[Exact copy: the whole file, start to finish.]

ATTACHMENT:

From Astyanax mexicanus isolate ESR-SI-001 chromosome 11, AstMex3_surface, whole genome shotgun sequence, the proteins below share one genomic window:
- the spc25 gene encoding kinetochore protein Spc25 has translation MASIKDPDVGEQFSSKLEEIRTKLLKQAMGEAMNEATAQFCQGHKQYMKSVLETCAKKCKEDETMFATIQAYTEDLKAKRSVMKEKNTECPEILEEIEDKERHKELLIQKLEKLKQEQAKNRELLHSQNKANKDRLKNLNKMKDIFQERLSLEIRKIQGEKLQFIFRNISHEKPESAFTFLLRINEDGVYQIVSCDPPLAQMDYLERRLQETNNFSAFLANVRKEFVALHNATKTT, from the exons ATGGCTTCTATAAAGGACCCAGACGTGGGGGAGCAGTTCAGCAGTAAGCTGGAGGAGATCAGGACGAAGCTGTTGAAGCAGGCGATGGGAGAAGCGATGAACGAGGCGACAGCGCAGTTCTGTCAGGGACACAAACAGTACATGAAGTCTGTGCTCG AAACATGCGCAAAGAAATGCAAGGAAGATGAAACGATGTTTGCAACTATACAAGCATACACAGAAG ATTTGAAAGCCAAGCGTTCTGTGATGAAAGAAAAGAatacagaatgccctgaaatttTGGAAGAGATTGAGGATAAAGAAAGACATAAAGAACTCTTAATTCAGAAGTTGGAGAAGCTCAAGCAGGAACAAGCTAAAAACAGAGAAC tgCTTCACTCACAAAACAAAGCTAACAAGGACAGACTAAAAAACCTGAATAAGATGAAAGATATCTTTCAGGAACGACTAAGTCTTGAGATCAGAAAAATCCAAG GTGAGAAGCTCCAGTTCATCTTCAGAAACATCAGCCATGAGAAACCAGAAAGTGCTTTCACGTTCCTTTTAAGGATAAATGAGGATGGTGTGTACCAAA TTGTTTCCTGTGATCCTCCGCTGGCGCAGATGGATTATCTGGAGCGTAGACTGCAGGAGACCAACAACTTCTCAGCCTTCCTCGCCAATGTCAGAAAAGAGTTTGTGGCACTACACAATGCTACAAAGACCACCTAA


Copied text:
From Astyanax mexicanus isolate ESR-SI-001 chromosome 11, AstMex3_surface, whole genome shotgun sequence, the proteins below share one genomic window:
- the spc25 gene encoding kinetochore protein Spc25 has translation MASIKDPDVGEQFSSKLEEIRTKLLKQAMGEAMNEATAQFCQGHKQYMKSVLETCAKKCKEDETMFATIQAYTEDLKAKRSVMKEKNTECPEILEEIEDKERHKELLIQKLEKLKQEQAKNRELLHSQNKANKDRLKNLNKMKDIFQERLSLEIRKIQGEKLQFIFRNISHEKPESAFTFLLRINEDGVYQIVSCDPPLAQMDYLERRLQETNNFSAFLANVRKEFVALHNATKTT, from the exons ATGGCTTCTATAAAGGACCCAGACGTGGGGGAGCAGTTCAGCAGTAAGCTGGAGGAGATCAGGACGAAGCTGTTGAAGCAGGCGATGGGAGAAGCGATGAACGAGGCGACAGCGCAGTTCTGTCAGGGACACAAACAGTACATGAAGTCTGTGCTCG AAACATGCGCAAAGAAATGCAAGGAAGATGAAACGATGTTTGCAACTATACAAGCATACACAGAAG ATTTGAAAGCCAAGCGTTCTGTGATGAAAGAAAAGAatacagaatgccctgaaatttTGGAAGAGATTGAGGATAAAGAAAGACATAAAGAACTCTTAATTCAGAAGTTGGAGAAGCTCAAGCAGGAACAAGCTAAAAACAGAGAAC tgCTTCACTCACAAAACAAAGCTAACAAGGACAGACTAAAAAACCTGAATAAGATGAAAGATATCTTTCAGGAACGACTAAGTCTTGAGATCAGAAAAATCCAAG GTGAGAAGCTCCAGTTCATCTTCAGAAACATCAGCCATGAGAAACCAGAAAGTGCTTTCACGTTCCTTTTAAGGATAAATGAGGATGGTGTGTACCAAA TTGTTTCCTGTGATCCTCCGCTGGCGCAGATGGATTATCTGGAGCGTAGACTGCAGGAGACCAACAACTTCTCAGCCTTCCTCGCCAATGTCAGAAAAGAGTTTGTGGCACTACACAATGCTACAAAGACCACCTAA